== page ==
Hyperprolactinemia (pronounced as hyper – prolactin – emia) is a very common condition where a person has more prolactin than is normal or required in their body.
Every person produces the prolactin hormone mainly in the pituitary gland, which is a little hormone-secreting gland situated at the base of the brain.
Prolactin is a very vital hormone as it has several roles to play in many bodily functions, including ovulation, reproduction, immunity, and even blood cell formation.
Nevertheless, the primary purpose of the prolactin hormone is to stimulate lactation.
A case of hyperprolactinemia must be attended to immediately, as cases that are left unmanaged can impact a person’s fertility and bone density, leading to osteoporosis.
In many cases, it can also cause neurological symptoms. Early diagnosis and proper treatment can go a long way to help reduce risks and possible complications connected with such conditions.
Symptoms of hyperprolactinemia
Hyperprolactinemia tends to most noticeably affect reproductive organs and function. This occurs because prolactin suppresses luteinizing hormone (LH) and follicle stimulating hormone (FSH) (2).
A person who is dealing with hyperprolactinemia may experience:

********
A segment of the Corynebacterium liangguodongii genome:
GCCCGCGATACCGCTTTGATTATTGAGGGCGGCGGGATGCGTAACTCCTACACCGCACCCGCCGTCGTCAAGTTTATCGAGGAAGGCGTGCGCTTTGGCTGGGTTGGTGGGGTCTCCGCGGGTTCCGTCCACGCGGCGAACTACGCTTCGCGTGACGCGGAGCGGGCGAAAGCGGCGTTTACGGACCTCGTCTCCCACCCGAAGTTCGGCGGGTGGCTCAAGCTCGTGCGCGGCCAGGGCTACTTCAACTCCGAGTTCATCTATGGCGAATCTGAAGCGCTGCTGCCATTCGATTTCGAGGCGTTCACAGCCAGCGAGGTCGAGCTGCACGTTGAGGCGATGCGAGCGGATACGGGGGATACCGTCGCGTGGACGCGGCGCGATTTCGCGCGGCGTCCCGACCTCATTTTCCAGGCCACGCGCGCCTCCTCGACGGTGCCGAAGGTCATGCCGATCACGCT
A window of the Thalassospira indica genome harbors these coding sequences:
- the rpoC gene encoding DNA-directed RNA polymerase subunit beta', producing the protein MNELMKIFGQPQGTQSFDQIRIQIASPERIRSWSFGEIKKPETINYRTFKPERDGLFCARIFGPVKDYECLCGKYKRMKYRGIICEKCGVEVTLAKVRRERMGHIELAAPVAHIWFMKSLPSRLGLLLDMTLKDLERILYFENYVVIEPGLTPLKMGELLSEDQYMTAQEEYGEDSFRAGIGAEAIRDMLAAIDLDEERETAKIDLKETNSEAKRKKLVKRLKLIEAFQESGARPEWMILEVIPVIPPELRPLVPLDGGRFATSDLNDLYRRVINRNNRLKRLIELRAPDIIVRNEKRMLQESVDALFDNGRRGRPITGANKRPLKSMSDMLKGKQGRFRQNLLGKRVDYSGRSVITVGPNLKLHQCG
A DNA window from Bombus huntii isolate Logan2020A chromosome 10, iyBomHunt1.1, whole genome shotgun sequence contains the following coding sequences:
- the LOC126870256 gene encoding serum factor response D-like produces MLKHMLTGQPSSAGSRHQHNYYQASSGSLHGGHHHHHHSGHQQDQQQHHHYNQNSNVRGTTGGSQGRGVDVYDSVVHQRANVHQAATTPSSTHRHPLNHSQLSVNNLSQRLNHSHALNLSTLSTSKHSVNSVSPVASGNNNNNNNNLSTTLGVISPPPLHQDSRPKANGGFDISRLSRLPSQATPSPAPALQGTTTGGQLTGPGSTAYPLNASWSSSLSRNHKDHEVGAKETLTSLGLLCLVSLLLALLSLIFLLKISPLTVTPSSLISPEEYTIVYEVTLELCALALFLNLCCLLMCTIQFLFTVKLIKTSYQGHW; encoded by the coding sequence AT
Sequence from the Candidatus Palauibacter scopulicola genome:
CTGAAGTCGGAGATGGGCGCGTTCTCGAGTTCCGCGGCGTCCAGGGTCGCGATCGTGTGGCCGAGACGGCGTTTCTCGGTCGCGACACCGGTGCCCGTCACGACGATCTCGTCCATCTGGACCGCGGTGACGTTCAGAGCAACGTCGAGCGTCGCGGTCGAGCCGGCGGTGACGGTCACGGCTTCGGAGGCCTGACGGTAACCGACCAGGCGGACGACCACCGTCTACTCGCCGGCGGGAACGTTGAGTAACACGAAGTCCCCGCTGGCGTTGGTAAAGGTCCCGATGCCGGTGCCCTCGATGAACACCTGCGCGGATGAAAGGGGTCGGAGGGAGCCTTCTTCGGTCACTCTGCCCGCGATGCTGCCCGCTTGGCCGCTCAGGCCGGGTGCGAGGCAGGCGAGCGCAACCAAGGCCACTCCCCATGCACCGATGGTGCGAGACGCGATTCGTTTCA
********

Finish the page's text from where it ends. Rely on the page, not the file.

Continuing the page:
- Anovulation (when an egg is not released during a menstrual cycle
- Long or irregular cycles
- Amenorrhea (absence of periods)
- Oligomenorrhea (irregular periods)
- Hirsutism (abnormal hair growth)
- The production and discharge of breast milk
- Sexual side effects
- Neurological symptoms,
- Like headaches or issues with their vision (this is rare).
People who are postmenopausal and people of both genders can also deal with hyperprolactinemia, though the symptoms they deal with may differ.
Hyperprolactinemia may be caused by other medical conditions that lead to hormonal imbalances in the body, some medications, and growths on the pituitary gland.
About 2 out of every 5 cases of Hyperprolactinemia do not have an identifiable cause.
Hormonal interference or damage to the pituitary gland are factors that can cause hyperprolactinemia.
The pituitary gland and hypothalamus (this is the brain’s hormone command center) function together to regulate the different hormones in the human body, such as prolactin.
Some individuals grow a small tumor in their pituitary gland known as a prolactinoma, which is able to cause the release of more prolactin. These tumors are quite uncommon. About 3 to 5 out of every 10,000 individuals have a prolactinoma.
There are a number of things that can cause damage to the pituitary gland, and some include physical trauma, tumors or cysts, or other illnesses or syndromes such as Cushing’s disease.
Metabolic or hormonal conditions
Another factor that may affect the excess production of prolactin includes damage to other parts of the body. In particular, damages to or illnesses of the kidneys, thyroid, and liver can cause hyperprolactinemia.
Hyperprolactinemia has also been connected with other common reproductive disorders, such as polycystic ovary syndrome (PCOS) and amenorrhea. Almost 1 in 6 people who have PCOS also have hyperprolactinemia.